There is an unmet need in the imaging market for bright, photostable reagents that fluoresce in the near-infrared region (NIR) and are also safe for in vivo clinical applications, such as cancer diagnosis and treatment. Fluorescent nanodiamonds meet these requirements and thus offer a better way to identify high-risk individuals, to provide earlier diagnosis before symptoms occur, and to monitor treatment effects. Additionally, there is great interest in using NV-center nanodiamonds for molecular-scale, magnetic resonance imaging (MRI) since they can be used as spin sensors for optically detected NMR.
Part of the emission spectra of NV-center nanodiamonds occurs in the near infrared (NIR) region, making them well-suited for in vivo biomedical imaging. In vivo imaging in the NIR is desirable because autofluorescence from blood components, such as water and metabolites, is lowest in this spectral regime. While some organic fluorescent molecules, such as the FDA-approved indocyanine green, exhibit emission in the NIR window, they suffer from eventual dye quenching, poor solubility, low quantum yield and poor overall in vivo stability. NV-center nanodiamonds overcome these shortcomings by virtue of their non-quenching nature, good dispersion properties, high quantum yield and excellent in vivo stability.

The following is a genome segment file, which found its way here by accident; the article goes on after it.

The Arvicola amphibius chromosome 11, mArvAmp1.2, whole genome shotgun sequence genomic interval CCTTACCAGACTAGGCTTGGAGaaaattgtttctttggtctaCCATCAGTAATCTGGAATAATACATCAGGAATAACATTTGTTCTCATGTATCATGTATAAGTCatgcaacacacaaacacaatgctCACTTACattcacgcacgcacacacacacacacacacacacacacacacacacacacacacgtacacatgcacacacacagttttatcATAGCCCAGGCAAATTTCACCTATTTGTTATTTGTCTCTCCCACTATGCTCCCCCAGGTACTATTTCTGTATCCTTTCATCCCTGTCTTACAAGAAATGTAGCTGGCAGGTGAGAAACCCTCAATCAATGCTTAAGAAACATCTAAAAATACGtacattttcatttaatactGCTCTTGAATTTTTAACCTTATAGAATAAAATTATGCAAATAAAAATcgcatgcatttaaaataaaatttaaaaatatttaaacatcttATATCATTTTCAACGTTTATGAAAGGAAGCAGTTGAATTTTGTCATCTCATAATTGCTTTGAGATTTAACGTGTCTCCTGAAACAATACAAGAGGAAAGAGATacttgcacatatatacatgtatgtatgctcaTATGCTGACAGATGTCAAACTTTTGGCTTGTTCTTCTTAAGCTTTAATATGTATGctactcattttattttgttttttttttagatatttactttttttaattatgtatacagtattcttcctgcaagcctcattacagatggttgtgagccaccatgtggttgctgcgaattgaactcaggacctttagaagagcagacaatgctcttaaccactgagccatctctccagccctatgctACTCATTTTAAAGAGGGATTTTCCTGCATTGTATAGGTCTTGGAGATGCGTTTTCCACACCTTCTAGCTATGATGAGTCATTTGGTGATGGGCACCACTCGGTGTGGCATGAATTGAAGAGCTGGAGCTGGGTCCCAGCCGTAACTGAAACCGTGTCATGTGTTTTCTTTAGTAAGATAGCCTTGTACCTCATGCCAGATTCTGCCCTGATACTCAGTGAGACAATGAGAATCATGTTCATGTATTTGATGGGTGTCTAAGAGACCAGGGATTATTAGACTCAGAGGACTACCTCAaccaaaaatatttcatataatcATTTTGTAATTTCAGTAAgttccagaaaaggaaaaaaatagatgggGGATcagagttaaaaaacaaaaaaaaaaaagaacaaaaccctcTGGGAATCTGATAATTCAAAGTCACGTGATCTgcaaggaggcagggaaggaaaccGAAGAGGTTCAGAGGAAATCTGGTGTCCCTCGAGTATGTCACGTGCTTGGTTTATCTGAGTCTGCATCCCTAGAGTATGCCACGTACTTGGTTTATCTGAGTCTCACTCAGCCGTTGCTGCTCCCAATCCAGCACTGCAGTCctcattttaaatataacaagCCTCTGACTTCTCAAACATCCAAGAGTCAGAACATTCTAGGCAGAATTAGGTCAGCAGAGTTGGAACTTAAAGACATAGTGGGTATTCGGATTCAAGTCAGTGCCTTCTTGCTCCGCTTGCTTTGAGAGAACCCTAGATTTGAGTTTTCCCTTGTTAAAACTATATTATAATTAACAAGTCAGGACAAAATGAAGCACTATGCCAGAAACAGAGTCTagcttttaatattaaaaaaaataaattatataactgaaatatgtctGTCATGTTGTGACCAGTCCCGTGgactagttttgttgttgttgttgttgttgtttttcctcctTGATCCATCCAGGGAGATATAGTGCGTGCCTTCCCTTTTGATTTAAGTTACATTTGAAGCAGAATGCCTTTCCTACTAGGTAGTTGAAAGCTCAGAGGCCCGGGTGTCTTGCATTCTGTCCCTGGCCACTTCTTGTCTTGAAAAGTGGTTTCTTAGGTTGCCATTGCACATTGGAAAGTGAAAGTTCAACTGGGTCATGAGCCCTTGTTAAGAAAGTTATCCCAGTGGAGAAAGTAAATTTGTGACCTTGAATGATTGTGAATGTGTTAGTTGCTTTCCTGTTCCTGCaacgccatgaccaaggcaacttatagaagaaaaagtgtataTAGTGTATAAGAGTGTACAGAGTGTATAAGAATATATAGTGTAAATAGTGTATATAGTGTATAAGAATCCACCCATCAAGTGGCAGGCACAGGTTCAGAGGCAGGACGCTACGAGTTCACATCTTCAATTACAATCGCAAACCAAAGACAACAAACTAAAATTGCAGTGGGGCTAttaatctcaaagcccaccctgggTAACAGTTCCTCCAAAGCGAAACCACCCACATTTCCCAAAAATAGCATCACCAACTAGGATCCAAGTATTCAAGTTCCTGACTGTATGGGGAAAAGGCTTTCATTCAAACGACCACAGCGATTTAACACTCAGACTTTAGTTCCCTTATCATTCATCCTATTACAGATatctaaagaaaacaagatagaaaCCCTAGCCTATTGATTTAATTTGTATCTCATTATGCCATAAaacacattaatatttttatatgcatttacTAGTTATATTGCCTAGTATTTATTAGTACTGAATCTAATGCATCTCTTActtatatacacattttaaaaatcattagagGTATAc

Fluorescent nanodiamonds have novel and unique features that that make them excellent optical probes for in vivo biomedical imaging applications. They are nontoxic and their stable fluorescence can be retested frequently over long periods of time, making them useful probes for bioimaging applications such as real-time dynamic imaging and single molecule tracking applications, and could potentially allow them to replace many commercial fluorescent probes such as quantum dots (QDs) and organic fluorophores.